In 1972 people were having their minds blown by the at-home gaming console known as Atari. And while the gaming world has now advanced galaxies away from the once-futuristic world of 8-bit family-friendly fun, the illustration and design work is highly impressive and pretty much timeless.

Tim Lapetino, the author of The Art of Atari, is also the founder and Executive Director of the Museum of Video Game Art (MOVA) in Chicago, is an award-winning creative designer, and long-time Atari fan (which goes without saying!).  He has done a ton of the leg work to track down many of the original artists and designers of the Atari world to release one very epic Atari art book. Considered one of the most important documents in the history of gaming, this heavyweight hardcover book, produced by Dynamite Comics, is over 350 pages and includes rare production and concept artwork, photos, and marketing materials from back in the day.

This Tuesday, Lapetino will be signing copies of the book and meeting fellow fans at Super7’s 16th Street Store. We interviewed him to get some details on how in the world he put together this epic homage to Atari, and to pick his brain about the next generation of video games. Also he’s totally cool with you telling him about which video game changed your life…it’s fair game.

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How long did it take to put together this seriously massive book?
This book was a deep labor of love, and I had been working on it on the side for nearly 5 years when I finally connected with Dynamite Entertainment and we partnered together to get the book released this year. It was a huge amount of work, and the vast majority of the time was spent researching the artist and other creatives, tracking them down, and acquiring or finding artwork that could be used for the book itself.

What was the process to get in touch and to find all these artists?
An amazing string of events led me first to Atari artist Cliff Spohn, who was responsible for pioneering the illustration style used in the early 2600 boxes and promotional materials. I got connected to him, and then he was able to get me in touch with some others, and through a lot of research, it just snowballed from there. Many of them were very surprised that anyone would still be interested in the work they did nearly 40 years ago, but obviously that is the case. I think the great reception of the book proves that!

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This might be a silly question, but do the old cartridges credit the artists on there or perhaps is it a credit at the end when you beat the game?

Atari did not officially credit artists (or programmers!) in their games. Some artists signed their work, but many of those signatures weren’t visible in the cropping for packaging, or they were unreadable. It just wasn’t part of how Atari did things, which made tracking them down even more challenging. That was part of my desire for this book — to give these creative folks their time in the sun, to celebrate the work they did that had a huge impact on many of us, and the video game industry as a whole.

Any top 3 Atari artists or designers that are your personal favorites?
I love the art of many of the artists, especially their unique styles and what they brought to the table creatively. But I have a special affection for the work of Cliff Spohn for his strong design sense, Terry Hoff for his dynamic artwork and great rendering, and Hiro Kimura for his variety of styles and use of color.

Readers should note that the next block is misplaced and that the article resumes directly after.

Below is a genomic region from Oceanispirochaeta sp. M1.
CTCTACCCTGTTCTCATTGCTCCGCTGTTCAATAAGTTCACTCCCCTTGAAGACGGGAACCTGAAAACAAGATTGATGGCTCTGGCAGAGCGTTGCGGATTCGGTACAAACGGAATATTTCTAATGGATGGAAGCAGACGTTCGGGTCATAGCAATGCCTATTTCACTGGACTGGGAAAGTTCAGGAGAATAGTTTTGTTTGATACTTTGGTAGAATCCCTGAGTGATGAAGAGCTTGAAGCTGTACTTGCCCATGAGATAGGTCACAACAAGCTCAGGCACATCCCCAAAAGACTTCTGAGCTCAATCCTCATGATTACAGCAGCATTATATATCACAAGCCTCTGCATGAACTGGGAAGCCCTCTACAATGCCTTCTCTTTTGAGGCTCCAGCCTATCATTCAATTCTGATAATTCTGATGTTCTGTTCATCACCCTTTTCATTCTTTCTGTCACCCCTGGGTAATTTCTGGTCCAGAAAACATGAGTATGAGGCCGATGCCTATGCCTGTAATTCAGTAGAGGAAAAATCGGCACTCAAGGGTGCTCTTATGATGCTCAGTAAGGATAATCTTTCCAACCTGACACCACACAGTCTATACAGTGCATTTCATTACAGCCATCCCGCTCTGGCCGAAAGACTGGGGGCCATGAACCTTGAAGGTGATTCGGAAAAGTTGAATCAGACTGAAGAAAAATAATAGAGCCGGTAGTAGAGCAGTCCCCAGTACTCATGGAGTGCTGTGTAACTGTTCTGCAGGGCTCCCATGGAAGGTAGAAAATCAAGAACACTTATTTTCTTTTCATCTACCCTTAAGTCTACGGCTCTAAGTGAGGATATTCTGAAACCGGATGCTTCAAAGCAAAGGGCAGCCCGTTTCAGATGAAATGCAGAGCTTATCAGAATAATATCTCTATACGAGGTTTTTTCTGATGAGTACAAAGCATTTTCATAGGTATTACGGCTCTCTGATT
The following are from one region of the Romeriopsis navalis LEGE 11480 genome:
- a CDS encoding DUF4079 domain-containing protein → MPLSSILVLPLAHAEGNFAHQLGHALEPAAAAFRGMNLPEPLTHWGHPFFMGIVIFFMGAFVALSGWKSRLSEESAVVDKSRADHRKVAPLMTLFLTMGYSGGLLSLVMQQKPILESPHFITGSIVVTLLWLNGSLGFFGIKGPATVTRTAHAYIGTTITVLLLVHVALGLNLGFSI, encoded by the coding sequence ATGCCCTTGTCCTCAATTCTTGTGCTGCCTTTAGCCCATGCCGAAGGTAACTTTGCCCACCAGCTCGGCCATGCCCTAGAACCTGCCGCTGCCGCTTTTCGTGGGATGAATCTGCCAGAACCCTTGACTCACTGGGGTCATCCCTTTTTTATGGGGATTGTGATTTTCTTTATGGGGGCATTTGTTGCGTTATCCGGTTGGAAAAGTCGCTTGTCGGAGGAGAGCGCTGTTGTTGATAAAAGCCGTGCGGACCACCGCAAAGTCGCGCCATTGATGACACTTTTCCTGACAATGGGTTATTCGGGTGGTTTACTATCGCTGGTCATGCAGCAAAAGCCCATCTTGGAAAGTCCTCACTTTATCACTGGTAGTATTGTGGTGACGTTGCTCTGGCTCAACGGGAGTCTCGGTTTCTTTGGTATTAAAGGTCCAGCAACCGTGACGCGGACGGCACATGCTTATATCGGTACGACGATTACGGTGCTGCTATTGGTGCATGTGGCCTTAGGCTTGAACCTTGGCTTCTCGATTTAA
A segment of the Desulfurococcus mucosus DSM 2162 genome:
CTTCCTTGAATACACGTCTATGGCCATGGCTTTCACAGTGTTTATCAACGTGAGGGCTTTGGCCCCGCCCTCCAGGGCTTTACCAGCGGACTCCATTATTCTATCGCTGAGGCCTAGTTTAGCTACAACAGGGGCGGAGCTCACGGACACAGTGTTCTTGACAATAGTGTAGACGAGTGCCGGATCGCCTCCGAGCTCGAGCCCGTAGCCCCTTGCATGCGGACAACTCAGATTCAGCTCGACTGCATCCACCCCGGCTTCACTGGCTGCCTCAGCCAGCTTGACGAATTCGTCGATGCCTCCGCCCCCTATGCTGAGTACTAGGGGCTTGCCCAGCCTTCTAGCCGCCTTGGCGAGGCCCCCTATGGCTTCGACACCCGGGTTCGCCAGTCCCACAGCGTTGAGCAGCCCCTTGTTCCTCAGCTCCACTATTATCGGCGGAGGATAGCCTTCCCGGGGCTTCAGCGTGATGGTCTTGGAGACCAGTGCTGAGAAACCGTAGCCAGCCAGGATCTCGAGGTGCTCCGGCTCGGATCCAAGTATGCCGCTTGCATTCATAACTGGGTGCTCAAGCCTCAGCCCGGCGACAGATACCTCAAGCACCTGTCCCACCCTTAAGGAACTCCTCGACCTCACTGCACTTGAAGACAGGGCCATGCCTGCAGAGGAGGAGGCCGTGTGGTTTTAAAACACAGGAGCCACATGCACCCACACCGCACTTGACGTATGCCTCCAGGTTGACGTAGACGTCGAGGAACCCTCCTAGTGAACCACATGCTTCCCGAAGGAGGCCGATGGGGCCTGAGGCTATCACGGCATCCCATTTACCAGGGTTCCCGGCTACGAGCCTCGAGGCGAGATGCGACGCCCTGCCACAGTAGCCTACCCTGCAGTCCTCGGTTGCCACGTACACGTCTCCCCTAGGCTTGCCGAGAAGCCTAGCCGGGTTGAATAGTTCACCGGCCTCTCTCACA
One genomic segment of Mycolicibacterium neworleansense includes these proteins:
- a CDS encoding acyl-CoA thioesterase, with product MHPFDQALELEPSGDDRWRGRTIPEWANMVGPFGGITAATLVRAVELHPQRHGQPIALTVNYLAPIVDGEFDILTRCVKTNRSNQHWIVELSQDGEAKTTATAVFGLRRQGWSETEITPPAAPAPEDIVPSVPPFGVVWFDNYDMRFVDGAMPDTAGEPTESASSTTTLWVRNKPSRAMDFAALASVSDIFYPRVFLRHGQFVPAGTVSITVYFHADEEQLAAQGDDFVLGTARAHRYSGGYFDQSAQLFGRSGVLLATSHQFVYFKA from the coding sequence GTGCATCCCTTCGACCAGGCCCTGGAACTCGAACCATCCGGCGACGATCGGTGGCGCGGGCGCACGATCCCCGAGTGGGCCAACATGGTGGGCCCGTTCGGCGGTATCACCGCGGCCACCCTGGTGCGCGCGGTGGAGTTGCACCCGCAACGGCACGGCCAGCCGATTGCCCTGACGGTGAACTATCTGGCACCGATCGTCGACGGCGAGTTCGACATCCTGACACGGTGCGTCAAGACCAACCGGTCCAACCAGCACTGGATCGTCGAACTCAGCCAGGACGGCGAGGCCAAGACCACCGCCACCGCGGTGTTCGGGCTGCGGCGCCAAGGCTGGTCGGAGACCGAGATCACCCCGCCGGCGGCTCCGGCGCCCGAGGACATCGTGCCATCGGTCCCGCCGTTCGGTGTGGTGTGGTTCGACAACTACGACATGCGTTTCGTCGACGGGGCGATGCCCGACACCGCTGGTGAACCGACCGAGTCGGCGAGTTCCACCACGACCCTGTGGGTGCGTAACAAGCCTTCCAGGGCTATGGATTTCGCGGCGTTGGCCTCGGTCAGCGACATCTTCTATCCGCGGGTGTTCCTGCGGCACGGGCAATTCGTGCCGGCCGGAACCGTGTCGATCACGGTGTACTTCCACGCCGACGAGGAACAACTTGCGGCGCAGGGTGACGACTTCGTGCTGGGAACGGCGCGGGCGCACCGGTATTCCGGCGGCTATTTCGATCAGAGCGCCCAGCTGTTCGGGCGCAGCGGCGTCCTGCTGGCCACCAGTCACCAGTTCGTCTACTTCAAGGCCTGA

Some of the Atari artwork reminds me of old vinyl record covers or movie posters, was there a lot of overlap between these worlds?
There wasn’t a lot of actual crossover, but I know that in talking with some of the artists, many of them were inspired by album cover artwork, paperback books, and science fiction films. Since there were no guideposts for how to design and market these products, the creatives at Atari pulled from a variety of places and industries for inspiration.

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Do you grow up playing Atari?
I certainly did! The Atari 2600 was my first video game system, and the one I loved long after it became outdated technology. I can remember distinctly my Dad bringing it home for us from the local video store. It was amazing to see that you could actually play games on the TV, and I was hooked on Atari from the moment I saw those game boxes!

Do your kids play video games?
My kids are still pretty young, so we limit their screen time. But my four-year-old does get the occasional chance to play one of the old systems we have—she especially likes Pac-Man and Sonic the Hedgehog.

What are your thoughts on the more modern video games or consoles? If you had to bet on what’s going down in video game history…in the future…
That’s a great question, and in my opinion, it’s hard to say with these things, except for with the passage of time. In retrospect, it’s a little easier to note which games have withstood time and transcended their eras. I think there’s a chance that fewer of them will though. Hardcore video gaming is such a focused industry and demographic that it’s rare that a game breaks out into the mainstream the way original video games did. Now that it’s such a specific industry, that happens less—it’s more talking directly to gamers. But I think some of the Wii experience did that, bringing non-gamers into the fold for a time. We will have to see…

+++ Super7Book Signing Event, Tuesday, November 15th (7pm to 9pm)
Super7 Mission District, 3253 16th Street SF

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